(Bloomberg) — Suspected Chinese hackers allegedly breached the US Navy as part of a broader campaign that cybersecurity experts believe was intended to disrupt communications in the Pacific region ahead of a possible crisis.
US Navy Secretary Carlos Del Toro told CNBC on Thursday that the Navy was impacted by a Chinese state-sponsored hacking group dubbed Volt Typhoon, which has been accused of breaching government, communications, manufacturing and IT organizations. Microsoft Corp., which named the group and warned of the breaches on Wednesday, said the hackers had gained access to targets in the US and Guam, which is home to a key US military installation in the Pacific.
Microsoft said it had “moderate confidence” the breaches were carried out in preparation to upend communications in the event of a future crisis. The company’s disclosure came amid mounting concerns that China might take military action to enforce its claim to the self-ruled island of Taiwan.
The US Navy didn’t respond to a request for comment.
The National Security Agency, along with intelligence agencies from the UK, Australia, New Zealand and Canada also shared more details on the hackers. Those counties are all part of a key intelligence alliance, which includes the sharing of cybersecurity information, known as the Five Eyes.
China denied the hacking accusations on Thursday.
“We noted this extremely unprofessional report – a patchwork with a broken chain of evidence,” China’s Foreign Ministry Spokesperson Mao Ning said. “Apparently, this has been a collective disinformation campaign launched by the US through the Five Eyes to serve its geopolitical agenda. It’s widely known that the Five Eyes is the world’s biggest intelligence association, and the NSA the world’s biggest hacking group.”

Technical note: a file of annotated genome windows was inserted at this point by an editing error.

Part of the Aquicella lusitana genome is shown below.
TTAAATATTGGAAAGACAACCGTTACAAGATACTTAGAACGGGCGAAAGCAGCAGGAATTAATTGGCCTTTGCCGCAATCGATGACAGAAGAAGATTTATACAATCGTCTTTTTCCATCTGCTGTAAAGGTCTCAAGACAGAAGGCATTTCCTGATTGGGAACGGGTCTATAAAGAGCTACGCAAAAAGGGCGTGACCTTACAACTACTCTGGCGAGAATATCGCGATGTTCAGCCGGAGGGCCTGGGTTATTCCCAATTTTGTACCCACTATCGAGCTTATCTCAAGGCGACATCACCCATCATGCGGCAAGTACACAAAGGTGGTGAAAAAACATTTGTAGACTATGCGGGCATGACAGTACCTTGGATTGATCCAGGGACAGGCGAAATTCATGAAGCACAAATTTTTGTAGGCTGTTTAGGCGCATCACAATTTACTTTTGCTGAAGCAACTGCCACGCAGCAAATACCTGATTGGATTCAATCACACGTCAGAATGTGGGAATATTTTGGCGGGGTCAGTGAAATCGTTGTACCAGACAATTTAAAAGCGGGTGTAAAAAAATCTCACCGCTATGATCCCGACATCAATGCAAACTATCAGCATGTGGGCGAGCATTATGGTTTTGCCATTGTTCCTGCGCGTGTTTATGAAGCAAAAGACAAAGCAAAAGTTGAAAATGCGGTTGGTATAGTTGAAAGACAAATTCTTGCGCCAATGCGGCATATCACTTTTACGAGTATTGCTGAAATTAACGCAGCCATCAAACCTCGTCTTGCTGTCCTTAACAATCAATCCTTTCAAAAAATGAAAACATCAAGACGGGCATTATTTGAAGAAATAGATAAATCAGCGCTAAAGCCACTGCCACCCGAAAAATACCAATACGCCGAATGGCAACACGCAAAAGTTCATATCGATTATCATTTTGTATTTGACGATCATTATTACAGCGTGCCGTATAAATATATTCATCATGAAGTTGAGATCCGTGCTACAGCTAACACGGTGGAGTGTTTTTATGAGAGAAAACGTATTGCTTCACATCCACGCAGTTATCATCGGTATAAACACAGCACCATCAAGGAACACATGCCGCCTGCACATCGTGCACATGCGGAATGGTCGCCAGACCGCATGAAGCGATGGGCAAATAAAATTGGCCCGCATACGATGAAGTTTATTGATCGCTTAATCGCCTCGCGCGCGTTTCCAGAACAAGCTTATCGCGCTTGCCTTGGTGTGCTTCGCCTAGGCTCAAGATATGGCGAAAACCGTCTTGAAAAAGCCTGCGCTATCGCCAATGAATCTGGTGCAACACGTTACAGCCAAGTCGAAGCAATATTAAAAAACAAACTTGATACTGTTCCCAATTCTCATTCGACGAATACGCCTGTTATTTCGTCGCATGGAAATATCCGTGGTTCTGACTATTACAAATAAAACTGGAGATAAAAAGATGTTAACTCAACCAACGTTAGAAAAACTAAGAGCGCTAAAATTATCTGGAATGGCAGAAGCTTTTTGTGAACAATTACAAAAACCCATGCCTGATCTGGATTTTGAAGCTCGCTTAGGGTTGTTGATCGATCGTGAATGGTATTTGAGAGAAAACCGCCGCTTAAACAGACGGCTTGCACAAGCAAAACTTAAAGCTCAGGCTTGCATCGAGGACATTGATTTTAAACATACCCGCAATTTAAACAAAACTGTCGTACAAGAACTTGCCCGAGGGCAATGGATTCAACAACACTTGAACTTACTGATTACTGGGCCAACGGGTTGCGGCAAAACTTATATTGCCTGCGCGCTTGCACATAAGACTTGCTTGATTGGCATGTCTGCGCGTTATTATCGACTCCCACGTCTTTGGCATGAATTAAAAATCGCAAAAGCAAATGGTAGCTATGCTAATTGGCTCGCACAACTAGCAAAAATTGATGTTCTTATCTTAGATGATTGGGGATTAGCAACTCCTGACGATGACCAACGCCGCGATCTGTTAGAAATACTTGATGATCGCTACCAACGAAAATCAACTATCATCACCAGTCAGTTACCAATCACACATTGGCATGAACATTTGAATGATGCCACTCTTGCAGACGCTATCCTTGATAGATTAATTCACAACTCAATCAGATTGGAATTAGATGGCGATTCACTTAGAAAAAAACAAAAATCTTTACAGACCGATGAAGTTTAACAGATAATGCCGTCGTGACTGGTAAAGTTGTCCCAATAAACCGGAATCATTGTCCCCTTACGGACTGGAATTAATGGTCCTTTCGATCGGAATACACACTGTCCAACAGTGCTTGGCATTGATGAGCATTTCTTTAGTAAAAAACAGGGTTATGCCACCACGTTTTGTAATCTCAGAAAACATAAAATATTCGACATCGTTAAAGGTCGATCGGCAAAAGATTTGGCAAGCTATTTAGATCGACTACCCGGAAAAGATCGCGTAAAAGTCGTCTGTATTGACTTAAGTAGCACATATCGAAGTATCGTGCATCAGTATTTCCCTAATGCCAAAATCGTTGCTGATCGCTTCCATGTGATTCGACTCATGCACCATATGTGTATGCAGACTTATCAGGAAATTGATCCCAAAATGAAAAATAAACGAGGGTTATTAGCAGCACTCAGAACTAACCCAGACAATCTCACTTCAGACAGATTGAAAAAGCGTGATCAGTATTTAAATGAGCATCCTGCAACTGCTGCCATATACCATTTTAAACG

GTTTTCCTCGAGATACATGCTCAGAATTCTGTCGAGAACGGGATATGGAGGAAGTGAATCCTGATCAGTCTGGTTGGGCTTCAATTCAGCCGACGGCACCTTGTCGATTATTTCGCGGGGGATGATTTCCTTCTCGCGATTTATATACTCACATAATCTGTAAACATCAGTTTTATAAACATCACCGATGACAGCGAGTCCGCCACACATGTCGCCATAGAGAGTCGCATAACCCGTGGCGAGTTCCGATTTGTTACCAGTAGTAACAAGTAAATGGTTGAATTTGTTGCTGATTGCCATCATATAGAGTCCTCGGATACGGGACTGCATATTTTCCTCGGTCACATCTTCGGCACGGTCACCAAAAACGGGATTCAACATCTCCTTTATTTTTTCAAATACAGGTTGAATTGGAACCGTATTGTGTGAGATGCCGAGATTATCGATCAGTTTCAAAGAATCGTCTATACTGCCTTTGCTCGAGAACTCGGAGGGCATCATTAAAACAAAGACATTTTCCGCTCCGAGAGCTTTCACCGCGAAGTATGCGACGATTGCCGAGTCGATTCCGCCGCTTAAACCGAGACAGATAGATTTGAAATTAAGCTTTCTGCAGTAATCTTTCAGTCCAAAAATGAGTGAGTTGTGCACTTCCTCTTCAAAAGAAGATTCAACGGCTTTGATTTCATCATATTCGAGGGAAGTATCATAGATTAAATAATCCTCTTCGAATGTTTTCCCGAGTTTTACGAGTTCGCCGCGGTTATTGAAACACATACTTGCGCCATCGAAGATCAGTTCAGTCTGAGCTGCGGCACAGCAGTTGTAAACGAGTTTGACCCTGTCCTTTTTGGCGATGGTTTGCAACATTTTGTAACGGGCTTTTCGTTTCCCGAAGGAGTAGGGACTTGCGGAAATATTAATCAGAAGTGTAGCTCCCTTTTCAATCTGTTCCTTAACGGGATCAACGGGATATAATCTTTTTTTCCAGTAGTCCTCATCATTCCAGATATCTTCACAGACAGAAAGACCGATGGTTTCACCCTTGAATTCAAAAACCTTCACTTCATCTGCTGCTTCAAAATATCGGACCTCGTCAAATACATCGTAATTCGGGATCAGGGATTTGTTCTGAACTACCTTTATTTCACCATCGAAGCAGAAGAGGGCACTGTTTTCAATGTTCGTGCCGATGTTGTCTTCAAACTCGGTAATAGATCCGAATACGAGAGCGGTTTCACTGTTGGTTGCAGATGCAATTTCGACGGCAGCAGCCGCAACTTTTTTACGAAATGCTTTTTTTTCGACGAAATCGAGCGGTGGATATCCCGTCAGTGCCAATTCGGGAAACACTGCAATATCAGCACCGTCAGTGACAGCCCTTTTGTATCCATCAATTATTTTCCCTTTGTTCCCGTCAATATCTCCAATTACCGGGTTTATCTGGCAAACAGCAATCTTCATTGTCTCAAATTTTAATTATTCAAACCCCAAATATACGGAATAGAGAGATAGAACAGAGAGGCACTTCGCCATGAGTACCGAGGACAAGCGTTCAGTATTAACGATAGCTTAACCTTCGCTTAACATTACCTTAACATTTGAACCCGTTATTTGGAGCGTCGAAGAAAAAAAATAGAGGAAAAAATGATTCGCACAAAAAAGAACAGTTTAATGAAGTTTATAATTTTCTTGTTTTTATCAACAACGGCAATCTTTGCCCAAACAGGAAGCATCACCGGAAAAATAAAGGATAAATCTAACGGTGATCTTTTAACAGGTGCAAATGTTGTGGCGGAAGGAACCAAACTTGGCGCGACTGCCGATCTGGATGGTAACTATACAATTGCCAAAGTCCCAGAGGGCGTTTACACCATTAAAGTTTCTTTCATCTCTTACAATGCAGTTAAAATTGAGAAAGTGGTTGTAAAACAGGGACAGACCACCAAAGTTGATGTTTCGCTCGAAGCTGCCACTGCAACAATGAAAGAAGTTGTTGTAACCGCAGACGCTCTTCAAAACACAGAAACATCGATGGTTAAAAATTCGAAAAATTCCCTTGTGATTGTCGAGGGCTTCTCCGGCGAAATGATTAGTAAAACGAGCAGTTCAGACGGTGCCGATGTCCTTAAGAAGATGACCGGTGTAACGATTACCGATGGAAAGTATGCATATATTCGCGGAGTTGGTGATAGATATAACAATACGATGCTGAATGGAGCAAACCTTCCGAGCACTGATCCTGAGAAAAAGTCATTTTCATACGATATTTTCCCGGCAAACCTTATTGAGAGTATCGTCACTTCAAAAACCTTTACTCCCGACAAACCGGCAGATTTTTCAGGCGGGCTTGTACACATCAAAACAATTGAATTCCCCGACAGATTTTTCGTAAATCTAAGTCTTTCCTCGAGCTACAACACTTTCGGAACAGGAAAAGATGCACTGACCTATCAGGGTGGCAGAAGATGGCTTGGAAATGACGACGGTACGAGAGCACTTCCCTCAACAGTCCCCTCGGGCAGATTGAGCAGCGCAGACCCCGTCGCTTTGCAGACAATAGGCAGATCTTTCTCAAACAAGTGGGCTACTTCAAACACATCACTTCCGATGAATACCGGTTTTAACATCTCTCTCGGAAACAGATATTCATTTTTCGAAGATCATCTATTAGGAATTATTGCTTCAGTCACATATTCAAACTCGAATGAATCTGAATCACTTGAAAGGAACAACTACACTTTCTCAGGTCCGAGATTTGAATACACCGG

It’s not clear why Microsoft, the US and its allies decided to shin a spotlight on the hacking group this week. One reason may be to give private companies a head start on defending from this group of Chinese hackers long before a potential conflict with China over Taiwan, said John Hultquist, chief analyst at Mandiant Intelligence, a subsidiary of Google.
“The burden of protecting critical infrastructure from serious disruptive cyberattacks lies with the private sector. They have to defend these networks,” Hultsquist said. “That’s why it’s so important that this intelligence makes its way into their hands. If it doesn’t, it’s practically useless.”
Details about the alleged attacks offer rare insights into potential sabotage efforts by Chinese hackers, whose alleged theft of intellectual property and espionage capabilities are better known. By contrast, cybersecurity experts have documented Russian attacks on critical infrastructure, including hacks of the power grid in Ukraine are well documented.
“The organization has been around a long time,” said Dakota Cary, a consultant at Krebs Stamos Group, describing the hacking group. “When they walked over a line to get something of military operational value, that’s when it changed.”